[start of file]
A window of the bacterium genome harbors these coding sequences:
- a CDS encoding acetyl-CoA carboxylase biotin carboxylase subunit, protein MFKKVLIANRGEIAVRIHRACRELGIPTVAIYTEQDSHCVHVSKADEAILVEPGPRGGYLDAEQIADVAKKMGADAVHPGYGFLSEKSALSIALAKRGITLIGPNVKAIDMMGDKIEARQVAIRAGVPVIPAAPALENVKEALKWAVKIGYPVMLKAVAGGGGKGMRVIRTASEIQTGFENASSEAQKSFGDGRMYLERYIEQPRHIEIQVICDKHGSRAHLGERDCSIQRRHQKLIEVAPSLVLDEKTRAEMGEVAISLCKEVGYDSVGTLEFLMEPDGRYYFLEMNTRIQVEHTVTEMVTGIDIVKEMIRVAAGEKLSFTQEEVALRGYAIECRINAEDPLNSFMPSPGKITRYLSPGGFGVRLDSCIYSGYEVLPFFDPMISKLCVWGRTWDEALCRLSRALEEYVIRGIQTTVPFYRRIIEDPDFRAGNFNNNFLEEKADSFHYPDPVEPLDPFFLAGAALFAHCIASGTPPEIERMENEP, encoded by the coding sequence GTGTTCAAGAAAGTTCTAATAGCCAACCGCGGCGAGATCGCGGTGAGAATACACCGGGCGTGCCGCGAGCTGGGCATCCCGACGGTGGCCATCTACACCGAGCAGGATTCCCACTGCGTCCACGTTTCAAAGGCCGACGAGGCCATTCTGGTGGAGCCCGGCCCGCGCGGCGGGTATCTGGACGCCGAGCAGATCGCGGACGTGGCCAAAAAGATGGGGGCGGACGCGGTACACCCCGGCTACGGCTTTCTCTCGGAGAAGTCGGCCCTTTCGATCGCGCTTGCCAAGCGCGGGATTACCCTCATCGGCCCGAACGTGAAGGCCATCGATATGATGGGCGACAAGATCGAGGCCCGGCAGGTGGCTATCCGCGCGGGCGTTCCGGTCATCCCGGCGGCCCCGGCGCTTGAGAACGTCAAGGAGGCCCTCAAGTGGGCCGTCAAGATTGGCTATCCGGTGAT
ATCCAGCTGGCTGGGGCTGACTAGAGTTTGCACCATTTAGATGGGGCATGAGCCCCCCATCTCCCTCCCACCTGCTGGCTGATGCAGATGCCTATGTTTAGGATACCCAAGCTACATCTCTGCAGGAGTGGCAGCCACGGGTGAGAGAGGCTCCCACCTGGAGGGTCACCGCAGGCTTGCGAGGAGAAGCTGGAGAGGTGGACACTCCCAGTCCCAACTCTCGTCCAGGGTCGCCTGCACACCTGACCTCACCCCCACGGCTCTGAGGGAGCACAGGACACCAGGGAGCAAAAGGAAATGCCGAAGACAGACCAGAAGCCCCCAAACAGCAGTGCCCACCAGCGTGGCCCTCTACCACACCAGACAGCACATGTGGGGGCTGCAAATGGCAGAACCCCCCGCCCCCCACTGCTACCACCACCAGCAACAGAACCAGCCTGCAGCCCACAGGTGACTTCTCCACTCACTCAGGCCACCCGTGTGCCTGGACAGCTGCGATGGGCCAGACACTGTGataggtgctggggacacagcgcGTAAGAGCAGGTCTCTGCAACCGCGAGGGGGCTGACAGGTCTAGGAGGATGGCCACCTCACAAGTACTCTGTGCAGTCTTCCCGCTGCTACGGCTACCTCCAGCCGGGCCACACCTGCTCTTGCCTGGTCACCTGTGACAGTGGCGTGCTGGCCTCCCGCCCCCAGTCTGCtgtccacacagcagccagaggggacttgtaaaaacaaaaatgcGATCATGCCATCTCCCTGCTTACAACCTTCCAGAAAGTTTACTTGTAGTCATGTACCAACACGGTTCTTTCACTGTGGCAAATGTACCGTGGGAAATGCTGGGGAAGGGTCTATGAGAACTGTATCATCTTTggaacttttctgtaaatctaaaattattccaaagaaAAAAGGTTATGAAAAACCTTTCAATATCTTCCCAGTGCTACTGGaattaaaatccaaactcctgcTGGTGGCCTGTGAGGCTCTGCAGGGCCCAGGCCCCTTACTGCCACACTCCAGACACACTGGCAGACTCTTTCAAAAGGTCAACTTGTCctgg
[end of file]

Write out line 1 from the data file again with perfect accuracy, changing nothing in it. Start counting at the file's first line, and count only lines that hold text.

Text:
A window of the bacterium genome harbors these coding sequences: